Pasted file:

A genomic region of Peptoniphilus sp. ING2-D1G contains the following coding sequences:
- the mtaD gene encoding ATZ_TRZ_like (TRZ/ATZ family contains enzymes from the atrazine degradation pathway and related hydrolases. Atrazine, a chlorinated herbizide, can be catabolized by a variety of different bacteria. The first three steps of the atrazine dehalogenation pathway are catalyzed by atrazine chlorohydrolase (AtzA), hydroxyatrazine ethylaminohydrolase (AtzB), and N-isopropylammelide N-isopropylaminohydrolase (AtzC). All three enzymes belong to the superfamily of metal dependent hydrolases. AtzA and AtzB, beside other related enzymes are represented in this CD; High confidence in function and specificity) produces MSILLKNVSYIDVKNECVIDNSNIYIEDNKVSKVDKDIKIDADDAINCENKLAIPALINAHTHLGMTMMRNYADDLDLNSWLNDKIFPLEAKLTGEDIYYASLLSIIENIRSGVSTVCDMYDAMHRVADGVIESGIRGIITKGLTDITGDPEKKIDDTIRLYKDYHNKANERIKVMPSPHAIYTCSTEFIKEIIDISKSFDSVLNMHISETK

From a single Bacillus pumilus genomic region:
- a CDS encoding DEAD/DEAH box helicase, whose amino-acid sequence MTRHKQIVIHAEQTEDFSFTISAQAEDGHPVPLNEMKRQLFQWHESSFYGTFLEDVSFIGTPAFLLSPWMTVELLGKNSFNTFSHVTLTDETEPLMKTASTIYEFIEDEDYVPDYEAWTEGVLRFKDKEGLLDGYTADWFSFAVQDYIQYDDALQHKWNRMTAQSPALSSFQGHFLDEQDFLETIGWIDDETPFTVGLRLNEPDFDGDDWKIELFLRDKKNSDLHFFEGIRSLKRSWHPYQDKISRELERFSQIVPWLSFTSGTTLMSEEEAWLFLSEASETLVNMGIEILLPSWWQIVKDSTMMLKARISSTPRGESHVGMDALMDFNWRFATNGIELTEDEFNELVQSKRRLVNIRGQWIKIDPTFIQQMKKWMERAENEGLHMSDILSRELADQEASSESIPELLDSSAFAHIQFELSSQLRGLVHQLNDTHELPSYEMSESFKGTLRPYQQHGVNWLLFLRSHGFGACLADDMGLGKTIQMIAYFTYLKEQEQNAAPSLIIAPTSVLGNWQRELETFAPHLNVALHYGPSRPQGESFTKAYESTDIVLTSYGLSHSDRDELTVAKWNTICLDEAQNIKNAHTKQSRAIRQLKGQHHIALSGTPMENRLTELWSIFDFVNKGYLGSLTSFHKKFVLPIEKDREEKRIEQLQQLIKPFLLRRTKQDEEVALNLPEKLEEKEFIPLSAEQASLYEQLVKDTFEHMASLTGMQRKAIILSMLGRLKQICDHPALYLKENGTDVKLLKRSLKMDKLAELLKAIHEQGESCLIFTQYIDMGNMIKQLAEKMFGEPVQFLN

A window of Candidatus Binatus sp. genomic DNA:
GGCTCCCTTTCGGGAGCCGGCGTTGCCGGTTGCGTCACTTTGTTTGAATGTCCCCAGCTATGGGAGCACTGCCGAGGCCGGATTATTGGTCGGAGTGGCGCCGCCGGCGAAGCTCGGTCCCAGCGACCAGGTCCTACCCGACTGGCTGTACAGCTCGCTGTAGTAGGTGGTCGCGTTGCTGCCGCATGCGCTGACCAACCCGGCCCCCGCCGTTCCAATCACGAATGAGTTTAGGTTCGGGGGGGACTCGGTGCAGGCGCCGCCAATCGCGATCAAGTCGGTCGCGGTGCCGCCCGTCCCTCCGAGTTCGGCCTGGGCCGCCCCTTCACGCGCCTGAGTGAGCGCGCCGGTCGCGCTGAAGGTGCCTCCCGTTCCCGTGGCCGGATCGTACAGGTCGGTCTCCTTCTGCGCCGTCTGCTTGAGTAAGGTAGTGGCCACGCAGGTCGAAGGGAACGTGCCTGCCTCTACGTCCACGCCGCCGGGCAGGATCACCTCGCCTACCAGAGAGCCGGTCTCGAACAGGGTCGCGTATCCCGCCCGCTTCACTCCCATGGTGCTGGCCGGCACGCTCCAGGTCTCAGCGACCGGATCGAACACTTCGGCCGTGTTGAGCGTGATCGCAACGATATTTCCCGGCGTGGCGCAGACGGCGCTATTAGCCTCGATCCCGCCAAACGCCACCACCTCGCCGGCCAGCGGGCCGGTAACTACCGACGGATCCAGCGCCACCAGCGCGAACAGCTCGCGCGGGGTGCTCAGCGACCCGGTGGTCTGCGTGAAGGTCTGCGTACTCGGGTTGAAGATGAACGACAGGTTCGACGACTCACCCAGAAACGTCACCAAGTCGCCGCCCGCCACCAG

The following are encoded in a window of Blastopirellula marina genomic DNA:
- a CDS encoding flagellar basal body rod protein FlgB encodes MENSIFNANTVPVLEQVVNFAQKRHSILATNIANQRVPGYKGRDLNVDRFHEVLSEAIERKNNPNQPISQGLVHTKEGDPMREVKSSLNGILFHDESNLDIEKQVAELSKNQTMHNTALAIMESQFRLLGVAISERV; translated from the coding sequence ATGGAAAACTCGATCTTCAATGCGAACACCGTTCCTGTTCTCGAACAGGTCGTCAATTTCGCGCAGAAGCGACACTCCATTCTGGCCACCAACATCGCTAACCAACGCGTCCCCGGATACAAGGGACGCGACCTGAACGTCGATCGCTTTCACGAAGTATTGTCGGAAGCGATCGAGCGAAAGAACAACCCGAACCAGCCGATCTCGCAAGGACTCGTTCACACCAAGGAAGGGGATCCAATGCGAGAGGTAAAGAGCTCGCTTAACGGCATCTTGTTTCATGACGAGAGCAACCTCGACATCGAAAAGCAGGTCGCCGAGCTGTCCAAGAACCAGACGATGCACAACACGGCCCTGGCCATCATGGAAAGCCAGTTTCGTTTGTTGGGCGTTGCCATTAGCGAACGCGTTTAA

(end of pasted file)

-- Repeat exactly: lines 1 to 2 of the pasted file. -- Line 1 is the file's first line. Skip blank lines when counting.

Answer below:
A genomic region of Peptoniphilus sp. ING2-D1G contains the following coding sequences:
- the mtaD gene encoding ATZ_TRZ_like (TRZ/ATZ family contains enzymes from the atrazine degradation pathway and related hydrolases. Atrazine, a chlorinated herbizide, can be catabolized by a variety of different bacteria. The first three steps of the atrazine dehalogenation pathway are catalyzed by atrazine chlorohydrolase (AtzA), hydroxyatrazine ethylaminohydrolase (AtzB), and N-isopropylammelide N-isopropylaminohydrolase (AtzC). All three enzymes belong to the superfamily of metal dependent hydrolases. AtzA and AtzB, beside other related enzymes are represented in this CD; High confidence in function and specificity) produces MSILLKNVSYIDVKNECVIDNSNIYIEDNKVSKVDKDIKIDADDAINCENKLAIPALINAHTHLGMTMMRNYADDLDLNSWLNDKIFPLEAKLTGEDIYYASLLSIIENIRSGVSTVCDMYDAMHRVADGVIESGIRGIITKGLTDITGDPEKKIDDTIRLYKDYHNKANERIKVMPSPHAIYTCSTEFIKEIIDISKSFDSVLNMHISETK